* Do the dishes the night before. Sometimes I forget to do this, or I simply run out of time to do it. I'm learning to stop obsessing over that pile of dishes in the sink so I can focus on God - but I admit this is a tough one for me. Ideally, the dishes should be done and put away the night before; this way, we can just slip dirty dishes into the dishwasher on the Sabbath, keeping my mind more focused on God, not housework.
* Do at least one load of laundry every day, so you don't feel pressed to do any on the Sabbath. A day or two before the Sabbath, make sure everyone has clean clothes for Monday, so you aren't tempted to run "just one load" on the Sabbath.
* Make the day after the Sabbath "clean up" day. Spend the morning doing housework, so you don't feel burdened by it later in the week. Ideally, get the housework done the day before the Sabbath.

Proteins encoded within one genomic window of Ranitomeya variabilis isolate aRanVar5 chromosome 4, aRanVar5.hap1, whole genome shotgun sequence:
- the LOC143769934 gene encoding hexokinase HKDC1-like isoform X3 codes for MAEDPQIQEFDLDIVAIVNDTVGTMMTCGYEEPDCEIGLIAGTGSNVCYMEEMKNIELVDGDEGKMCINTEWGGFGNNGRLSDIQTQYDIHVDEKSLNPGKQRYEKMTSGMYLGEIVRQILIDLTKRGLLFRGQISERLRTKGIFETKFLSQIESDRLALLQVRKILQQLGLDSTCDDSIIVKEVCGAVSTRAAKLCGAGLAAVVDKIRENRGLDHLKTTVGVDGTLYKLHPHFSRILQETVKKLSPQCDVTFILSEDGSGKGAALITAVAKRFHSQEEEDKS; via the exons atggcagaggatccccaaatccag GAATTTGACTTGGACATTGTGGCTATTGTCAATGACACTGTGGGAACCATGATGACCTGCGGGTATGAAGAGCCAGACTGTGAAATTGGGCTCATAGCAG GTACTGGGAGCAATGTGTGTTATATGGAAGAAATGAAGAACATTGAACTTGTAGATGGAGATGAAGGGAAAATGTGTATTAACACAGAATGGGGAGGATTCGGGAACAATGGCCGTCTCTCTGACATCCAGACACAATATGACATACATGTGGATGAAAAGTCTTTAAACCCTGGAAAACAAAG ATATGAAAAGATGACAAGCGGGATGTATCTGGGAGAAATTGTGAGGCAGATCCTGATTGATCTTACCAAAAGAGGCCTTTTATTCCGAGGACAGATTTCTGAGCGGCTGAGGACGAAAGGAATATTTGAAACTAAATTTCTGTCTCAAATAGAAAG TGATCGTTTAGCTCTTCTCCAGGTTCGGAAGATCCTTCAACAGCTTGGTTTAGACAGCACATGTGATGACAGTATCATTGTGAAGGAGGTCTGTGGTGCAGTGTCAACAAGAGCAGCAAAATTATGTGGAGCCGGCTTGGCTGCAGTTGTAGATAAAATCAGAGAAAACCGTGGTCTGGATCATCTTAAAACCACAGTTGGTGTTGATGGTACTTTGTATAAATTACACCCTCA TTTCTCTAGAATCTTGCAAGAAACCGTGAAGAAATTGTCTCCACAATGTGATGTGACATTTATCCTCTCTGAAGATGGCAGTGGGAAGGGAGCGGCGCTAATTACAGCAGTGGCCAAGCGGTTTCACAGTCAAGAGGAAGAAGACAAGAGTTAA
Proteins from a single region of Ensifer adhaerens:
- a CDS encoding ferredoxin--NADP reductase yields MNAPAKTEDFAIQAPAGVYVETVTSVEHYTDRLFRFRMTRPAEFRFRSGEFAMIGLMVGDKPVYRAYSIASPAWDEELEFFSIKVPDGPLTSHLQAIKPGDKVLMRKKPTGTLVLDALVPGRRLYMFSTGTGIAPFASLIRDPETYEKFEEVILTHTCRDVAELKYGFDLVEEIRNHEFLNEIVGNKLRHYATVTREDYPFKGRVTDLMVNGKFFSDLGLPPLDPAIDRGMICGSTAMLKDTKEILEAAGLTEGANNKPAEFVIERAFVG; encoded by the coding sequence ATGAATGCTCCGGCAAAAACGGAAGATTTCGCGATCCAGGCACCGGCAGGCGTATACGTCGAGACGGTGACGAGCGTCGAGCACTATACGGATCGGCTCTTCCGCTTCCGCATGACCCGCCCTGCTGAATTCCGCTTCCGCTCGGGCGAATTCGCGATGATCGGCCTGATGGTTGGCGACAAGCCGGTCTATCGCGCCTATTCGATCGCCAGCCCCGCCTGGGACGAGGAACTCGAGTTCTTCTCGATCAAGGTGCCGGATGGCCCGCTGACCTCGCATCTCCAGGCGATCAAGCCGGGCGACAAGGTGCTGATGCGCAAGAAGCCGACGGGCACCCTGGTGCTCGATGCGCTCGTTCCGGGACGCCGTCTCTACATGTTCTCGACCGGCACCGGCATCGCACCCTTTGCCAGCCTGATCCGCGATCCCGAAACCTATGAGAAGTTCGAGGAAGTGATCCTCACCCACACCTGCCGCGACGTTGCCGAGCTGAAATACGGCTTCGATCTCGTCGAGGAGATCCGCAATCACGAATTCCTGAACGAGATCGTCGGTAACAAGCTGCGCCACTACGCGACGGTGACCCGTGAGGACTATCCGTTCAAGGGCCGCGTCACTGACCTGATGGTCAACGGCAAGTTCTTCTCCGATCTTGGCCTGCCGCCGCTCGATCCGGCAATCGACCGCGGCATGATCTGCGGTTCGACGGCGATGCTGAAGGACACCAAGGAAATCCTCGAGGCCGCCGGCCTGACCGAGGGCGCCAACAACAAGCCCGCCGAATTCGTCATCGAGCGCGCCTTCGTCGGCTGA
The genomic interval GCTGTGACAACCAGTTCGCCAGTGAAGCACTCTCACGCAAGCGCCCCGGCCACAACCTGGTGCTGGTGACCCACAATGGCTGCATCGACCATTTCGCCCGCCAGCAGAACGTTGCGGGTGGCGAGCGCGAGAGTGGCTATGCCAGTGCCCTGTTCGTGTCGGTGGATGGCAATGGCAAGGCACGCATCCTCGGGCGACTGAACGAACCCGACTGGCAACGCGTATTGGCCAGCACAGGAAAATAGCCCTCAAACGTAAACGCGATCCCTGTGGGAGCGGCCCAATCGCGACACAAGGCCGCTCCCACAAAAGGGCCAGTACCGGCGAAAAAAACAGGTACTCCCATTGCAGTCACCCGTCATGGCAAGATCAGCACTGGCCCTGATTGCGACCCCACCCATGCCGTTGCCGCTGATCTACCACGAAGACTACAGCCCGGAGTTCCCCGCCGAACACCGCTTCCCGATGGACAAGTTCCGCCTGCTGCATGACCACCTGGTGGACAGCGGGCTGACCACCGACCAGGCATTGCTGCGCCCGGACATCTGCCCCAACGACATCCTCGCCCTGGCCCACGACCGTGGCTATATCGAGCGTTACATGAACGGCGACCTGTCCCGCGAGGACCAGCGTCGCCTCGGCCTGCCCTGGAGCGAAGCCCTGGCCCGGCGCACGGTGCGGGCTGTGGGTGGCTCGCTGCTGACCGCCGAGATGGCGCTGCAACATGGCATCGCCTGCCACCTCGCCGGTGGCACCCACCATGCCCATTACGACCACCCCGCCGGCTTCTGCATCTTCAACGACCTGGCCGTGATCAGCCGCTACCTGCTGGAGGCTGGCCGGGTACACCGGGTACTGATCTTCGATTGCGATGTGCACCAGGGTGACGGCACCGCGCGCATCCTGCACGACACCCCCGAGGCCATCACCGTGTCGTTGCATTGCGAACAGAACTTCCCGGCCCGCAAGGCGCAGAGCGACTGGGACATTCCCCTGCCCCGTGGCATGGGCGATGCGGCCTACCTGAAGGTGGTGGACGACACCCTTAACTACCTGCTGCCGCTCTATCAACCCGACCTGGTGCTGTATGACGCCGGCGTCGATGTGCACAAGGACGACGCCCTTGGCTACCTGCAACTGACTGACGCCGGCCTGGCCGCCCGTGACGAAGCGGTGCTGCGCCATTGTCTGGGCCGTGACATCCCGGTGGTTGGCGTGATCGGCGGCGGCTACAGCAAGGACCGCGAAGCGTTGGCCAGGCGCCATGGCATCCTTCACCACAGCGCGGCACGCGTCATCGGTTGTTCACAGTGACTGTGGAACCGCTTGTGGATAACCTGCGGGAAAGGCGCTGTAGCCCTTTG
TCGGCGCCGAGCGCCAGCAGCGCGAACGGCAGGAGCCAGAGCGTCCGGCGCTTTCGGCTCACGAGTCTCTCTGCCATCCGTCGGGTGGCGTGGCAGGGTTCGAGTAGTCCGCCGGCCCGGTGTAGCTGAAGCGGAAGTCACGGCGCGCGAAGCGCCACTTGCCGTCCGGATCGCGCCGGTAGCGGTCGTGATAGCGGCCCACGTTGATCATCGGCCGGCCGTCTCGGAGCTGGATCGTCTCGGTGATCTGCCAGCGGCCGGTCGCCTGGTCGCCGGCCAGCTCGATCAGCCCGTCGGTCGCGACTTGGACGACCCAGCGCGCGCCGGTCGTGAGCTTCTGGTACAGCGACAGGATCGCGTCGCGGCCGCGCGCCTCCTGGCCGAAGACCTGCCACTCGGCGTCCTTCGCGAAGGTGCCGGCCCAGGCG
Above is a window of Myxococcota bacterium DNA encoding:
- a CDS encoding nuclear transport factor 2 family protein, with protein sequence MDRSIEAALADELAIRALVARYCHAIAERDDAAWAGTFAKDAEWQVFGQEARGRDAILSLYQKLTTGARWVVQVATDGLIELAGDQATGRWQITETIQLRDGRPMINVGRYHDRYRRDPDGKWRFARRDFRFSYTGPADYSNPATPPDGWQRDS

* Have lots of family time - and work to center that time around God. For example, if you go on a family outing in the woods, talk with your children about God's creation, pointing out specific examples of his ingenuity.
* Although a lot of people focus on what they're not supposed to do on the Sabbath, try to rein vision the Sabbath by thinking about the things Jesus told us we could do. For example, all works related to helping the needy are encouraged. (See, for example, Mark 3: 1-6.)
How do you observe the Sabbath?
Jun 15, 2011
So I've decided that once school is officially over, I'm taking a one week cleaning vacation. I will do no work (for pay), but will focus on decluttering and deep cleaning the house. Even though I could really use a week off just to rest, I'm looking forward to getting my house under better control. Here's my plan: